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The Regions of the United States

A look at the 5 Regions that make up the US.
by

Dave Boehm

on 2 November 2012

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Transcript of The Regions of the United States

The Regions of the United States The South The Northeast Objective In recent years, the South has seen much economic growth. Many new industries are developing.
West Virginia, Kentucky, Louisiana, Texas, and Oklahoma are major coal, oil, and natural gas producers.
The aerospace industry, which develops aircraft, spacecraft, missiles, and satellites, is important to the area. It is centered in Cape Canaveral, Florida, with other facilities in Alabama and Texas.
The South is a major producer of textiles, or cloth, along with electrical equipment, computers, airplanes, and parts.
Service industries are also growing. Like the Northeast, the South has a rich history. Early U.S. leaders such as George Washington were Southerners.
In 1836 the Alamo in Texas was the site of a battle that rallied support for Texas’s independence from Mexico.
The secession of Southern states, followed by the Civil War, had a long-term effect on the South’s relations with the rest of the nation. The Northeast is known for its historic sites. Philadelphia is the home of Independence Hall and the Liberty Bell, symbols of the nation’s birth.
Boston is also steeped in early U.S. history.
New York City boasts the Statue of Liberty in its harbor and the Empire State Building at its center—both U.S. landmarks. The South has large rural areas.
A rural area is one that is not heavily populated. The South has a warm climate, rich soil, and lots of rain.
These resources have made farming a key part of the region’s economy.
Major crops include citrus, cotton, rice, tobacco, nuts, and soybeans.
Cattle ranching also thrives, especially in Texas. Population in the South has increased and become more diverse.
In the mid-1900s, retirees began moving to the region in record numbers.
States such as Florida also have many Latino and Haitian immigrants.
As a result of population growth, the South has gained a stronger voice in the nation’s government. Guiding Question: How has the geography of the Northeast influenced its economy? Why does it matter? People’s jobs and lifestyles are closely connected to the region of the country in which they live. After today's discussion you should be able to: 1. Name the 5 regions of the United States 2. List the factors defining the characteristics of each region 3. Identify similarities and differences between regions 4. Explain how the characteristics of each region affect the lives of people within that region Region - an area made up of places with similar characteristics that differ from other places around it 3 Types of Regions Formal - places grouped together based on shared characteristics Functional - a place surrounded by other places dependent on that place. (City - Suburbs) Perceptual - a place characterized by people's feelings and attitudes. Formal The Mississippi River basin Oklahoma Political Districts Functional Perceptual Smallest land area yet most densely populated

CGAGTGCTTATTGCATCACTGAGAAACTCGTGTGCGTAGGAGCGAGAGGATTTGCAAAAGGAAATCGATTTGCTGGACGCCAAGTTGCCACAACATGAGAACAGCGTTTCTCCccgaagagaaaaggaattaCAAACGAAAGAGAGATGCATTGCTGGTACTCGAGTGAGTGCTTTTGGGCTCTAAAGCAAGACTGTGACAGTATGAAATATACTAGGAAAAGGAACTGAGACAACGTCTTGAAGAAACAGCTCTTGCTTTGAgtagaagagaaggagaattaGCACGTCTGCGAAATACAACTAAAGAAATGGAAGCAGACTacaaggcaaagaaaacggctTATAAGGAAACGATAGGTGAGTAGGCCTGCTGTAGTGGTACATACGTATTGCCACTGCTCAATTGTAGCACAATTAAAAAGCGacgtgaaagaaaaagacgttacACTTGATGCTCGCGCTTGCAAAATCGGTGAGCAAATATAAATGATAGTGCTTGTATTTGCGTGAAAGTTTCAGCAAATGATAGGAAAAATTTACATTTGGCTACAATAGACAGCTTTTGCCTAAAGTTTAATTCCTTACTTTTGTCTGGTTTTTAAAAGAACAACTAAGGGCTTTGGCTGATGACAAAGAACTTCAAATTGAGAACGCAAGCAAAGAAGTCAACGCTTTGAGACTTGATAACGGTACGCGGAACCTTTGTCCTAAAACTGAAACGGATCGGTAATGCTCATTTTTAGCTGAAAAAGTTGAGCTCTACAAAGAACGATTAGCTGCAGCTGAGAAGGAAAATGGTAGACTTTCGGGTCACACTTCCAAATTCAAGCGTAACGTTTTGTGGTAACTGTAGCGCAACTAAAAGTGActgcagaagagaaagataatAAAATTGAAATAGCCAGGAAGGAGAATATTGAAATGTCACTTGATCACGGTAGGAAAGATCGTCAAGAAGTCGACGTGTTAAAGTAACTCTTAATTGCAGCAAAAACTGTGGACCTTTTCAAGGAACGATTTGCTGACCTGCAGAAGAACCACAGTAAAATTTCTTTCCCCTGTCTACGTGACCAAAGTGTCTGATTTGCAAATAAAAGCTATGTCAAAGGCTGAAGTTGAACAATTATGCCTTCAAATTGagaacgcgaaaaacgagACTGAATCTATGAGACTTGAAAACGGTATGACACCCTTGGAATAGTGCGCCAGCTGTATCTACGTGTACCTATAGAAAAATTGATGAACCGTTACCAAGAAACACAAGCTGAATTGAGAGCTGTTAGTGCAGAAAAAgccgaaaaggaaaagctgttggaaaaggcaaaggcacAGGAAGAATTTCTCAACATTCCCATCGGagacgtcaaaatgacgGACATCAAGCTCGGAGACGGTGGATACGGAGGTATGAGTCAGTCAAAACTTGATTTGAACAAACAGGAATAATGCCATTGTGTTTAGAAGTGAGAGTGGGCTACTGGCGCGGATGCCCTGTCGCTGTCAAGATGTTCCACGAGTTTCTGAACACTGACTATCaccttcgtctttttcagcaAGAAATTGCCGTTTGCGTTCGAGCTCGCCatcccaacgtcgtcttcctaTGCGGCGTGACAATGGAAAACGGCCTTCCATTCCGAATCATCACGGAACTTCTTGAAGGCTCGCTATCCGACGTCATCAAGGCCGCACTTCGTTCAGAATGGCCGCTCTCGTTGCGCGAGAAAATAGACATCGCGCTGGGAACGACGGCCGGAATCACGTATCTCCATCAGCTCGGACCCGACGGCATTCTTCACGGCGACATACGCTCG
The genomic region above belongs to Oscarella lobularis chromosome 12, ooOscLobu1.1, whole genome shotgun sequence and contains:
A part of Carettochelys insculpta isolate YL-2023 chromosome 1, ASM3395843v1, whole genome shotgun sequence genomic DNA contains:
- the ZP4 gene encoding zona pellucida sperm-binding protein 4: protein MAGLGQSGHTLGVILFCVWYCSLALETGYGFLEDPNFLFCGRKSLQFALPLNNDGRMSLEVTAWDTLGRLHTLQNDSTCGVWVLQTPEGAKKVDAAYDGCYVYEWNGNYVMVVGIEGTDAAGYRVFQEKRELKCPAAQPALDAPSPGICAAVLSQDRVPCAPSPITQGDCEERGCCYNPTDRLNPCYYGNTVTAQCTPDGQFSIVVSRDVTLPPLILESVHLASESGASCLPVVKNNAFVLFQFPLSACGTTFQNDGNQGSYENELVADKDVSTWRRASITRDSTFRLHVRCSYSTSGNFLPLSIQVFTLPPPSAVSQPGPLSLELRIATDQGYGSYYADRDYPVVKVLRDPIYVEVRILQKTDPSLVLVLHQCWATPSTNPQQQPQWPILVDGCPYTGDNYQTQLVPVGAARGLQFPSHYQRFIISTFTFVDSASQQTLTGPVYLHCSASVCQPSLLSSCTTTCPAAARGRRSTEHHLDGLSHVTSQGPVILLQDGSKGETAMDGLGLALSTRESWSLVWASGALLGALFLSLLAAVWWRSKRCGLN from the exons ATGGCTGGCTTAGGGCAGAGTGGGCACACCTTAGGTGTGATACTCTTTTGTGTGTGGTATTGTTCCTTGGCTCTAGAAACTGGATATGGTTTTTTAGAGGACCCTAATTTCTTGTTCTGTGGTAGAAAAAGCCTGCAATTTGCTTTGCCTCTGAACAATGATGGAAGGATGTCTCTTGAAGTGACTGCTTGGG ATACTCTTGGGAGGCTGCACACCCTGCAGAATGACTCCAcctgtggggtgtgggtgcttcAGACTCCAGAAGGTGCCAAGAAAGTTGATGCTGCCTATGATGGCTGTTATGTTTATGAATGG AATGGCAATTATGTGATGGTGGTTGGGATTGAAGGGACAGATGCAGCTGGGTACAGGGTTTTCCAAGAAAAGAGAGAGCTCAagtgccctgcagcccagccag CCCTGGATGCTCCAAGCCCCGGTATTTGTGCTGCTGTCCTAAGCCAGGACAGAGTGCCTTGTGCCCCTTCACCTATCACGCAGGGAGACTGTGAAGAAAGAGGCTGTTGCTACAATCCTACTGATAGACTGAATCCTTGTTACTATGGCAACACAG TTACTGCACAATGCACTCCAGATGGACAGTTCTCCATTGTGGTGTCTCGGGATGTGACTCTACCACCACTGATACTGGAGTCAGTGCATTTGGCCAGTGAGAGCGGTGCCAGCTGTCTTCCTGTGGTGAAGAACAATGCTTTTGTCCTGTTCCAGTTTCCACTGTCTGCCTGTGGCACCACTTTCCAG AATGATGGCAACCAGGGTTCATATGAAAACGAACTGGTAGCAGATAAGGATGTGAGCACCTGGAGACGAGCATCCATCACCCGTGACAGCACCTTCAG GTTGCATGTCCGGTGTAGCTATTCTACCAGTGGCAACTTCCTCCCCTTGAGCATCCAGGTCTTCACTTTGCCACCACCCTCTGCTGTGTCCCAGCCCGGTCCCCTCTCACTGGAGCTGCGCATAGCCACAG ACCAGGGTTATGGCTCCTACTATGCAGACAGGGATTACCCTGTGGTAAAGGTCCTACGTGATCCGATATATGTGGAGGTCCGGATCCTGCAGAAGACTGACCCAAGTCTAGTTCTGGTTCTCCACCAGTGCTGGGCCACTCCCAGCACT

11 states are mostly urban or thickly settled
Two of its cities, New York and Philadelphia are 1st and 6Th in the nation in population
Early settlers had to find ways to adapt to the hilly terrain and rocky soil of the Northeast
The mountainous landscape, and cold winters were not ideal for farming.
Miles of coastline and rivers, however, provided resources for industries such as fishing, shipping, and trade.
Settlements grew into towns, and towns grew into cities. Today, the economy of the Northeast remains based on industry and trade.
Trade is the buying and selling of goods and services.
Services are jobs performed by one person for another.